Defense Against Crime


Where did my car go?

You just came out of the mall with all of your packages and you can’t find your car. You thought you were in Lot K1, near Sears, but you do not see your car. You call the mall security to get help and can’t find the car. They go to review the parking lot video and notice that someone walked up to your car and did something out of sight of the camera, and after a few moments, drove your car away.

There have been several stories lately giving data or either popular cars or popular cities where cars are stolen. According to the FBI Uniform Crime Report  -every year more than 790,000 cars, trucks, and SUVs are reported stolen in America at a cost of over $7.6 billion a year. That is the equivalent to one every 39 seconds. So I guess that popular about stealing cars needs to be re-titled.

Using these statistics, citizens like you can me can only expect to pay higher than normal automobile insurance if they own one of the most popular stolen cars in America. In fact, according to the Highway Loss Data Institute study, 10.8 out of every thousand 2008, 2009, and 2010 Cadillac Escalades made was reported stolen, broken into or had parts stolen right off of it while parked.

The Normal Victim

Was there anything in common with these crime victims? Consider these published facts from stolen car reports.

  • 50% of all stolen cars were unlocked at the time.
  • 15% percent of those cars even had their keys in the ignition.
  • 40% of all drivers keep valuables in plain sight on the front seat or on the dashboard of the vehicle.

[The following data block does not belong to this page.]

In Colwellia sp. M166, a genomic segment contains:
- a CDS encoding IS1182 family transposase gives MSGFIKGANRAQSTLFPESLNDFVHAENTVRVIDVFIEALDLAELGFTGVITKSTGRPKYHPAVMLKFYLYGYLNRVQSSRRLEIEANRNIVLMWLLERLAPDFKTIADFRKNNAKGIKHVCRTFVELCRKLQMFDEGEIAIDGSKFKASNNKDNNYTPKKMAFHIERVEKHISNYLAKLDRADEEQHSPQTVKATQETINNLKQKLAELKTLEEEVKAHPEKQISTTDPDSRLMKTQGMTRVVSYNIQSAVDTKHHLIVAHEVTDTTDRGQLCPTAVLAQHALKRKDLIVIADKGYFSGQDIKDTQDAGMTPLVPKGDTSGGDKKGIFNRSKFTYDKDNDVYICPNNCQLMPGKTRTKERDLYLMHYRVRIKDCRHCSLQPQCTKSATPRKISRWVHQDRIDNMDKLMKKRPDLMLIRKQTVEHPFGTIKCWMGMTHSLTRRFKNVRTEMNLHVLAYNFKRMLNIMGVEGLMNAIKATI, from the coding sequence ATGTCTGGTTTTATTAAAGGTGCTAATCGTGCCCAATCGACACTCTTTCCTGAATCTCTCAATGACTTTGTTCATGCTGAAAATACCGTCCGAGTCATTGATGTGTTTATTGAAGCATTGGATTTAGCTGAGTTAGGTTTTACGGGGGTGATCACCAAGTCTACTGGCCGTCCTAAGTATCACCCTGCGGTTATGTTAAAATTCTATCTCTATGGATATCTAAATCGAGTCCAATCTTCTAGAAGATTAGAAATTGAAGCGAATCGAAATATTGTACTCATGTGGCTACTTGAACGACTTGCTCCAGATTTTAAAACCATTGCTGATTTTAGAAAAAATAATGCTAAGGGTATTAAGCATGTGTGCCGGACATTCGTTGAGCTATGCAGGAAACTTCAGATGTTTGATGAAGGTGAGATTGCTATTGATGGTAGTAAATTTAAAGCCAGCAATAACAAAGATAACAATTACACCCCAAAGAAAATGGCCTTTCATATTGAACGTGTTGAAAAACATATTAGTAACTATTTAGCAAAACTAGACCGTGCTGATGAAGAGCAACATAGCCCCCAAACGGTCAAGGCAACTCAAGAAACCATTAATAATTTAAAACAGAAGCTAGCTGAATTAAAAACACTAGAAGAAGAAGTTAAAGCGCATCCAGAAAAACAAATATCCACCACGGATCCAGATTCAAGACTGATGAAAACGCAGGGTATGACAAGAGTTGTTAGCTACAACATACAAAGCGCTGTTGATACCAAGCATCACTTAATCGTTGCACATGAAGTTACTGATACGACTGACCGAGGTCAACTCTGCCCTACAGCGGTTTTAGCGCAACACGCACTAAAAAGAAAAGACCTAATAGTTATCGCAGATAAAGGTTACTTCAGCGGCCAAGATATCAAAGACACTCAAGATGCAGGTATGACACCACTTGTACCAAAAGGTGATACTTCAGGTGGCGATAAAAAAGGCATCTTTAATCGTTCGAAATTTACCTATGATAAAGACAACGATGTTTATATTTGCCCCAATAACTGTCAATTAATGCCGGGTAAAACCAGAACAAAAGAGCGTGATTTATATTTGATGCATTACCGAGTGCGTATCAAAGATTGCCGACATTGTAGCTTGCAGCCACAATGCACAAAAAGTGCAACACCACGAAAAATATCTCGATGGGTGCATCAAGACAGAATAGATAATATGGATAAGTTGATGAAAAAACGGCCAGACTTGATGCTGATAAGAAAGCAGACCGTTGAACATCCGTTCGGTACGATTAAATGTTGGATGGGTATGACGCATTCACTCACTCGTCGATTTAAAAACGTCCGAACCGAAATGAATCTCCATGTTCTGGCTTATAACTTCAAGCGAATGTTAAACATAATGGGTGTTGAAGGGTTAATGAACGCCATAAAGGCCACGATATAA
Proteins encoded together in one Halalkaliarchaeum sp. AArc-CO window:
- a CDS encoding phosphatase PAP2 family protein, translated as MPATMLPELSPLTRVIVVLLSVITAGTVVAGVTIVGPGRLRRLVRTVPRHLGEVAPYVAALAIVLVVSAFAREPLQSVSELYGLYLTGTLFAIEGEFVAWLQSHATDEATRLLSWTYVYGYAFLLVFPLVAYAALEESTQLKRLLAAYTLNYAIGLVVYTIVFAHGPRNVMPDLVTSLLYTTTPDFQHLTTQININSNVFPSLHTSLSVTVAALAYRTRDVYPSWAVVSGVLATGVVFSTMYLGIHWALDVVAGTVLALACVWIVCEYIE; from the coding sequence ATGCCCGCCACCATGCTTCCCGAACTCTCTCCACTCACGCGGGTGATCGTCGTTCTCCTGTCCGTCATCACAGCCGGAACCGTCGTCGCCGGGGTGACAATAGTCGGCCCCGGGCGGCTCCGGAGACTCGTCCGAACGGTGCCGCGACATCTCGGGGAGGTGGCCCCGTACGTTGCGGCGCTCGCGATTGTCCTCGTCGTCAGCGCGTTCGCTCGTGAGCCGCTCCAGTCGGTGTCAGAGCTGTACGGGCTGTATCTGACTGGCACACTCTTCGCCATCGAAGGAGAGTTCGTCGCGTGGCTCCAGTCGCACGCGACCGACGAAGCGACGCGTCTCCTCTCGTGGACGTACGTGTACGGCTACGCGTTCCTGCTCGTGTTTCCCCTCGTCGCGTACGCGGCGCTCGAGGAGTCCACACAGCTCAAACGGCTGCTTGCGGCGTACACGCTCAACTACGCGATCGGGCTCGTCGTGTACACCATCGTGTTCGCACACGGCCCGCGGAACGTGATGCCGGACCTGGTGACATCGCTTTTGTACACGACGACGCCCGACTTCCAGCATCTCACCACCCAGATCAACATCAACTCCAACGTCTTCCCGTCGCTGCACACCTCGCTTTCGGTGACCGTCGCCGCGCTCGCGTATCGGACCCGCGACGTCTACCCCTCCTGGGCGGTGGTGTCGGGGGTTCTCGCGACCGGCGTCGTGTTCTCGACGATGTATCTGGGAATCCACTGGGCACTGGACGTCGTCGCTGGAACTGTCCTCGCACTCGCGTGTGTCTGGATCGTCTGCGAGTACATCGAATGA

Of all the cars that had been stolen, only 58% of car thefts are recovered and only 13% of reported stolen cars result in an arrest.

While these statistics may seem intimidating, the fact remains that most cars on the road are not stolen. Moreover using a little common sense and avoiding purchasing popular stolen cars can reduce your risk of becoming a victim of car theft.

Popular Cities for Stolen Cars

According to recent stolen car data, most professional thieves are active in California, since cars stolen there can either be transported to Mexico for sale or shipped out to Asia in containers through the ports of Long Beach, Los Angeles and Oakland. One of the factors that is helping more car thieves to take the risk, is the state and local budget problems in California which may be causing cutbacks in police and prosecutors specializing in car thefts.

Here’s a rundown of the 10 worst areas for car theft:

  1. Fresno, Calif.
  2. Modesto, Calif.
  3. Bakersfield-Delano, Calif.
  4. Spokane, Wash.
  5. Vallejo-Fairfield, Calif.
  6. Sacramento, Calif. Area
  7. Stockton, Calif.
  8. Visalia-Porterville, Calif.
  9. San Francisco-Oakland,Calif.
  10. Yakima, Wash.

You may notice the absence of cities from the east like Washington, DC or Atlanta GA, or even Midwast cities like Chicago, IL. Don’t let your guard down because car thieves are also active in the Midwest and the East Coast. The second half of the top 20 list includes Laredo, TX, Detroit, MI, Myrtle Beach, S.C., and Macon, Ga., and not surprisingly, the metro areas where cars are least likely to be stolen tend to be small cities in relatively rural parts of their states. Car theft in the worst city in the U.S. – Fresno, Calif. – is 27 times as frequent as in State College, Pa. – the city with the lowest car theft rate. Other small cities with low theft rates include Glenns Falls and Elmira, N.Y., Holland, Mich., Harrisonburg, W. Va., and Sheboygan, WI. If you want to see how you city rates in auto theft, consult the full rankings at the NICB web site.